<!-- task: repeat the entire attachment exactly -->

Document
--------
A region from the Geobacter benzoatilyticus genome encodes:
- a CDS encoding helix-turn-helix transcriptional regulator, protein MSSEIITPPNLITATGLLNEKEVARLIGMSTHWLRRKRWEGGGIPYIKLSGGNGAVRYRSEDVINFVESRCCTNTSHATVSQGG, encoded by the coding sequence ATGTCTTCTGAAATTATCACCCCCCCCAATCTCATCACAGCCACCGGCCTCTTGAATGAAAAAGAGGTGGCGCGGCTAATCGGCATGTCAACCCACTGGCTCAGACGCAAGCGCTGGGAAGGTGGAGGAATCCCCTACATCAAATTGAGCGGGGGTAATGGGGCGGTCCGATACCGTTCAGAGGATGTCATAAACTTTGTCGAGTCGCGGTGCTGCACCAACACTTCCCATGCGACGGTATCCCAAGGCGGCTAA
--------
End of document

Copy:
A region from the Geobacter benzoatilyticus genome encodes:
- a CDS encoding helix-turn-helix transcriptional regulator, protein MSSEIITPPNLITATGLLNEKEVARLIGMSTHWLRRKRWEGGGIPYIKLSGGNGAVRYRSEDVINFVESRCCTNTSHATVSQGG, encoded by the coding sequence ATGTCTTCTGAAATTATCACCCCCCCCAATCTCATCACAGCCACCGGCCTCTTGAATGAAAAAGAGGTGGCGCGGCTAATCGGCATGTCAACCCACTGGCTCAGACGCAAGCGCTGGGAAGGTGGAGGAATCCCCTACATCAAATTGAGCGGGGGTAATGGGGCGGTCCGATACCGTTCAGAGGATGTCATAAACTTTGTCGAGTCGCGGTGCTGCACCAACACTTCCCATGCGACGGTATCCCAAGGCGGCTAA